Someone needs to really cash in on the idea of games which a) don't require you to buy a bunch of in-app purchases to actually beat the game, b) are yours to keep after you've paid the publisher/retailer some money, and c) don't make you feel like you just got raped after buying it. In other words, turn the clock back to the 90s before all the money grubbing got completely out of hand.
I'm reminded of the "Tzigane" in Alongside Night. It's really nothing but a black market, in this case for transportation. Most people will feel about black markets however they feel about the level of control with other political and social issues, so I won't dive into that...just interesting to see the parallels between real life and fiction.
It's long past time that we got out of the nationalist, playground bully mentality that we're stuck in, and start collectively working together to address global warming, resource depletion, and the fact that we will go extinct much sooner if we don't start looking at ways to get off of the Earth permanently. I don't really know how to get that ball rolling, except to say that people need to start decoupling these issues from politics and moral/religious squabbles, and recognize that it's a matter of shared survival.
Enough anecdotes usually warrant at least a cursory investigation, such as a certain type of plant creating a physiological effect...but I'd guess if you posted under your real name, you wouldn't make such a stupid statement.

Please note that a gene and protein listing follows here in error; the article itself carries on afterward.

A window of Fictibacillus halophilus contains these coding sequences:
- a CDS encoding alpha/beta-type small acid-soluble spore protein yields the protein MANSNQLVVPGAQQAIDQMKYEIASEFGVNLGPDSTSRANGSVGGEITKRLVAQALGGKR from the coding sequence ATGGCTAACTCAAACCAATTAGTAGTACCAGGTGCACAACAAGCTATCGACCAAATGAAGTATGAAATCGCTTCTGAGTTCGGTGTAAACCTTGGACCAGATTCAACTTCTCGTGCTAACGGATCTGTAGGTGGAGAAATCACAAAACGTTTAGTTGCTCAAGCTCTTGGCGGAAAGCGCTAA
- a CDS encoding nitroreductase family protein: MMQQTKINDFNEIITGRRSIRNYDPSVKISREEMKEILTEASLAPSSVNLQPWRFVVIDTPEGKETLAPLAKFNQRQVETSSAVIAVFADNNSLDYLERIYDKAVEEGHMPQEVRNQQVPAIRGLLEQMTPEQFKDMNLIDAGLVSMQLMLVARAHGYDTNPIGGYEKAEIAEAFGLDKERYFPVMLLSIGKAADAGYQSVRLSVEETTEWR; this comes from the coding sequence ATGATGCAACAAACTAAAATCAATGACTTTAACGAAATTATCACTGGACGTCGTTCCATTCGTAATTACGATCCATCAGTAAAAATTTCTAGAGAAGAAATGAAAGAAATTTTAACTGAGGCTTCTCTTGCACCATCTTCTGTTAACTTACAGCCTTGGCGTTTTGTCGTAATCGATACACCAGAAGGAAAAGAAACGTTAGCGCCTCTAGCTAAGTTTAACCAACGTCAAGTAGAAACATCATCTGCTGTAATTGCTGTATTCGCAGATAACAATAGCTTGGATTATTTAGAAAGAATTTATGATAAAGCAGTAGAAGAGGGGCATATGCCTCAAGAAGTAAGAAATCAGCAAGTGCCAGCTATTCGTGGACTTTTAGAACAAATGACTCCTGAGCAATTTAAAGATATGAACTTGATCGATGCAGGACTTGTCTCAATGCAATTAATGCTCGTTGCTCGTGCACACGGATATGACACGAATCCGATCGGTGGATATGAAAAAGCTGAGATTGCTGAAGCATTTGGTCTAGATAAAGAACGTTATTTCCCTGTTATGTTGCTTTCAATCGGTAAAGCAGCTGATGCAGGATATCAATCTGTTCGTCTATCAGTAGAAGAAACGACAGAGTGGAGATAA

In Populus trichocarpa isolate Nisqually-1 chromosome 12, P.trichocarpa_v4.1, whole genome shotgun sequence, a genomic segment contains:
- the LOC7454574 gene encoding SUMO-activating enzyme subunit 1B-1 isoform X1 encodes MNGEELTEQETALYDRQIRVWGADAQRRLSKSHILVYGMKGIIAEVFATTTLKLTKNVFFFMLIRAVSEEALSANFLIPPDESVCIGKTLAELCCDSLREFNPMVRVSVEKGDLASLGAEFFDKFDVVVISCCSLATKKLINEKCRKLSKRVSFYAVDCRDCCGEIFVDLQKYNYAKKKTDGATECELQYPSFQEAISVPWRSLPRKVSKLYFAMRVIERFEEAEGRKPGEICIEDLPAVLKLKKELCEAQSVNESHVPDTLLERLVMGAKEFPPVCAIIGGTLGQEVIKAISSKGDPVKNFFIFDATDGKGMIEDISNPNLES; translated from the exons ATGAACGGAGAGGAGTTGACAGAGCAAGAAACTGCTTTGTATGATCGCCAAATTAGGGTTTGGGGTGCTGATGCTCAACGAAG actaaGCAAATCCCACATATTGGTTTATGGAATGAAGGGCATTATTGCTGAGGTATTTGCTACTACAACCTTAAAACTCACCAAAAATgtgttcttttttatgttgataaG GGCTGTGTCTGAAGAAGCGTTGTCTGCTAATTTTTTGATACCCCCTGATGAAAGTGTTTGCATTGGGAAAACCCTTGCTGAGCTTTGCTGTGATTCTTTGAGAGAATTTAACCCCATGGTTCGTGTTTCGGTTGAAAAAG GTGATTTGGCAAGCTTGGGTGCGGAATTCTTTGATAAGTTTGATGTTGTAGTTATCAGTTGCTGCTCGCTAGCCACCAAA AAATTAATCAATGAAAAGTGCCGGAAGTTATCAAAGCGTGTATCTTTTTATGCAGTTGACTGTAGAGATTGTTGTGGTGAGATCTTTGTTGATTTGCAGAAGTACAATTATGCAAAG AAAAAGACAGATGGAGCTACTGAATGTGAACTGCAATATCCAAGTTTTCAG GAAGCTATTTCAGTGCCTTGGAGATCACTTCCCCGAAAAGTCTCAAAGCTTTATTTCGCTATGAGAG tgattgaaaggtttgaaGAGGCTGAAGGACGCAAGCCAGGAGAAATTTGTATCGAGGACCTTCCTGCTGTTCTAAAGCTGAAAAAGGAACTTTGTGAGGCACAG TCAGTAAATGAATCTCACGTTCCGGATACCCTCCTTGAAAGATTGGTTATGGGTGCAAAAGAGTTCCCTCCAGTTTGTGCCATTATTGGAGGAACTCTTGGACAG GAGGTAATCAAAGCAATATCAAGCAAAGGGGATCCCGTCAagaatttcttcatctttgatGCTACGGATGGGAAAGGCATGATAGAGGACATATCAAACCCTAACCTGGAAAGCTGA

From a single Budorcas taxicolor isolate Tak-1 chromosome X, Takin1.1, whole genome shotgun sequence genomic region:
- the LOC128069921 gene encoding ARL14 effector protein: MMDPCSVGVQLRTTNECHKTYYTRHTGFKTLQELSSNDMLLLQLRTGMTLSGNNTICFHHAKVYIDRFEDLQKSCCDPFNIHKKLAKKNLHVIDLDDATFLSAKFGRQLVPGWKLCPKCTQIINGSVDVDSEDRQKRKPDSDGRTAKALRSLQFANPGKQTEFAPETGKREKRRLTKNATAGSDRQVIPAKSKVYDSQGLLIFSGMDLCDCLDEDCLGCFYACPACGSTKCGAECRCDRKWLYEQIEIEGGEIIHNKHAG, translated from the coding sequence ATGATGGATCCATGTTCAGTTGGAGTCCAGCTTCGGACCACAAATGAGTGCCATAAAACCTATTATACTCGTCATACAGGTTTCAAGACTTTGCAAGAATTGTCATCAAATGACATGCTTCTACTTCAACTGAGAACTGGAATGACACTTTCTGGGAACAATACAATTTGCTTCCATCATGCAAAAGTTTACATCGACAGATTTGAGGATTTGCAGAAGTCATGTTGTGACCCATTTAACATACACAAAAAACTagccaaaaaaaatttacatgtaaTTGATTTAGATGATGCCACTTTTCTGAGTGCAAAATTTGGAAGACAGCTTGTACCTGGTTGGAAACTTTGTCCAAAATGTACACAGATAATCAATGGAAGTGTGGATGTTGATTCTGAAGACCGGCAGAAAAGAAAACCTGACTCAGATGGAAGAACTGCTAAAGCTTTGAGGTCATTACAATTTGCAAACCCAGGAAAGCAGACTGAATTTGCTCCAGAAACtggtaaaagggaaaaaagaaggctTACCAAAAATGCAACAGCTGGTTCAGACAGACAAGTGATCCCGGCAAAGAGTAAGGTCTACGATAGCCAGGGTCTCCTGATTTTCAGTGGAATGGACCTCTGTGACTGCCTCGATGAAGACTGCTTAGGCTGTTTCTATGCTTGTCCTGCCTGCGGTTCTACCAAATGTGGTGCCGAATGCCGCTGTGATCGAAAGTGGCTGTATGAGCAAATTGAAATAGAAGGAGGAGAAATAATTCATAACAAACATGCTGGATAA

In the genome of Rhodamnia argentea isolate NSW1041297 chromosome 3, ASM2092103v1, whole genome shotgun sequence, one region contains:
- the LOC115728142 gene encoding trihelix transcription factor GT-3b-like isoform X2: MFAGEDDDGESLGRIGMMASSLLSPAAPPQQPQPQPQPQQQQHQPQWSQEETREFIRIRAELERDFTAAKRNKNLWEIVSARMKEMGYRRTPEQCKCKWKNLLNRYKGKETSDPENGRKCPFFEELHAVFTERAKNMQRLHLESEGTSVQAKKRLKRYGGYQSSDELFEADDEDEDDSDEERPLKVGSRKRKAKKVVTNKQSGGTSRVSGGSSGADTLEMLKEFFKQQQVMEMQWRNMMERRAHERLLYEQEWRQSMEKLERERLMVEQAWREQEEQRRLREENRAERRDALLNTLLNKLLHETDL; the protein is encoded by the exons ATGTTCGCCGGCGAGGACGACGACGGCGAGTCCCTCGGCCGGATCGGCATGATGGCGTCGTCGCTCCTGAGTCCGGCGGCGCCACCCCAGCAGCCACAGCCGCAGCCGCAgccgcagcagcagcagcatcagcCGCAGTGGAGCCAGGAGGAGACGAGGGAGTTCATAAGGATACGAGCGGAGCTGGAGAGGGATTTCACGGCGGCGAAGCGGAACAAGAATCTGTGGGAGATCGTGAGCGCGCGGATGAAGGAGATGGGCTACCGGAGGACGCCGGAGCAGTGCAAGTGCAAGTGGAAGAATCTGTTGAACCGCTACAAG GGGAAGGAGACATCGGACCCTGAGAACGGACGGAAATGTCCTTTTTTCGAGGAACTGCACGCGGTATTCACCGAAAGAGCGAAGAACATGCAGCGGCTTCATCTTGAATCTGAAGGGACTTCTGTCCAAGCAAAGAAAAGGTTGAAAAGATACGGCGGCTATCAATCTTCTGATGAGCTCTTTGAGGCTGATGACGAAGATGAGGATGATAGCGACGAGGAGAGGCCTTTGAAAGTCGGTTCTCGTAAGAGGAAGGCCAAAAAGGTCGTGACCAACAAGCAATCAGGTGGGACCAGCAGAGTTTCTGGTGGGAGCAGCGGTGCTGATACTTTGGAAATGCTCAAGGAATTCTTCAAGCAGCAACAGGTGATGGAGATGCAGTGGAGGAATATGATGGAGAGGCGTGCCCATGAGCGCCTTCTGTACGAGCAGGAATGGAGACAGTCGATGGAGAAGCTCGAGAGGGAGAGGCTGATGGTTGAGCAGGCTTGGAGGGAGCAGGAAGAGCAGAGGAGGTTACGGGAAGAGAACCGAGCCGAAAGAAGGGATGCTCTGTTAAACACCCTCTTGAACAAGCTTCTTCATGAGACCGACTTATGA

While it's popular to launch on screeds about religion -- and some are valid, given some of the dumb stuff that comes out of the mouths of some religious people -- I'd point out that anarcho-primitivism, radical environmentalism, etc, have the potential to be just as damaging to the human race and launch us into a new dark age as well. Stupid is stupid, whatever the source.
On one hand, you have people pushing crap that's not even in the realm of plausible pseudoscience (like that pressure cooker doodad which was supposed to change the molecular arrangement of water molecules). On the other hand, you have the realm of vitamins and other alternative treatments which may not necessarily be shown to be effective in FDA-approved studies, but seem to offer genuine anecdotal evidence to their benefits. It seems like the happy medium would be to just stick these things in the category of "Unproven Quackery" and be done with it.
Steal from Peter to pay Paul...it works for the USG, right?
Ho hum. Try exercising some parental responsibility for a change.
Given that statement, I'm tempted to ask if your cat is capable of flushing the toilet and what that fact would mean for the average IQ in the Senate.
There seems to be no end to pinheads like this who run around and pontificate about crap they know nothing about. And, oh, hey, nice try impressing us with how sophisticated you are..."Oooh, look at me! I was at the museum of modern art! I'm ever so much better than you!" And, of course, she is part of the media class which spends a considerable amount of time glorifying violence to bring in entertainment dollars. The reality is that dumbshits like her owe most of their modern existence to "hackers" such as the Royal Society and others who refused to accept what they were told as conventional wisdom of the day and began "hacking" science and the natural world, producing great advances and inventions, and so on. I'll stop the rant now, and just say that useless flapjaws like her are the reason I ignore the major media...reading virtual fish wrappers like her column just wastes time I could spend doing more productive stuff which will actually help improve the lives of people instead of just making me look stupid in front of a national audience.